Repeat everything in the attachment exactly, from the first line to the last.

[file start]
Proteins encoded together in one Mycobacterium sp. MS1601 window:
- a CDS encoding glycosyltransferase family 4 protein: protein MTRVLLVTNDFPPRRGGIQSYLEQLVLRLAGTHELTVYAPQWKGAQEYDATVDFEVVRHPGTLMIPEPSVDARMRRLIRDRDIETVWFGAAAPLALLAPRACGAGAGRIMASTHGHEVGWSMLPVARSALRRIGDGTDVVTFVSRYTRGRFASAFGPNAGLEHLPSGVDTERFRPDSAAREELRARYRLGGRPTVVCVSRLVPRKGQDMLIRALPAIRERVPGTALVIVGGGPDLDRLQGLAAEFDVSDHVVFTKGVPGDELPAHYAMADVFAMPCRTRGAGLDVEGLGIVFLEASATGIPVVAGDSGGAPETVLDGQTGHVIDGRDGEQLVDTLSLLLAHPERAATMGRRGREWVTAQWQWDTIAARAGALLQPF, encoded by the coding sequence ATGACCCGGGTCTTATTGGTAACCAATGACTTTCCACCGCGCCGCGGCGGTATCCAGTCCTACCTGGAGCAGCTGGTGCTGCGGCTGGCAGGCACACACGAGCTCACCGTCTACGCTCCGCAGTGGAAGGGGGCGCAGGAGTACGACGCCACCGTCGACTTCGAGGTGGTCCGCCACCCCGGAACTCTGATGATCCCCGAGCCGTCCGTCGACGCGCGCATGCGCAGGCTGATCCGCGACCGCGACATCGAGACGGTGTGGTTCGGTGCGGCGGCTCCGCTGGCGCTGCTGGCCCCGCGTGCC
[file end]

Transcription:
Proteins encoded together in one Mycobacterium sp. MS1601 window:
- a CDS encoding glycosyltransferase family 4 protein: protein MTRVLLVTNDFPPRRGGIQSYLEQLVLRLAGTHELTVYAPQWKGAQEYDATVDFEVVRHPGTLMIPEPSVDARMRRLIRDRDIETVWFGAAAPLALLAPRACGAGAGRIMASTHGHEVGWSMLPVARSALRRIGDGTDVVTFVSRYTRGRFASAFGPNAGLEHLPSGVDTERFRPDSAAREELRARYRLGGRPTVVCVSRLVPRKGQDMLIRALPAIRERVPGTALVIVGGGPDLDRLQGLAAEFDVSDHVVFTKGVPGDELPAHYAMADVFAMPCRTRGAGLDVEGLGIVFLEASATGIPVVAGDSGGAPETVLDGQTGHVIDGRDGEQLVDTLSLLLAHPERAATMGRRGREWVTAQWQWDTIAARAGALLQPF, encoded by the coding sequence ATGACCCGGGTCTTATTGGTAACCAATGACTTTCCACCGCGCCGCGGCGGTATCCAGTCCTACCTGGAGCAGCTGGTGCTGCGGCTGGCAGGCACACACGAGCTCACCGTCTACGCTCCGCAGTGGAAGGGGGCGCAGGAGTACGACGCCACCGTCGACTTCGAGGTGGTCCGCCACCCCGGAACTCTGATGATCCCCGAGCCGTCCGTCGACGCGCGCATGCGCAGGCTGATCCGCGACCGCGACATCGAGACGGTGTGGTTCGGTGCGGCGGCTCCGCTGGCGCTGCTGGCCCCGCGTGCC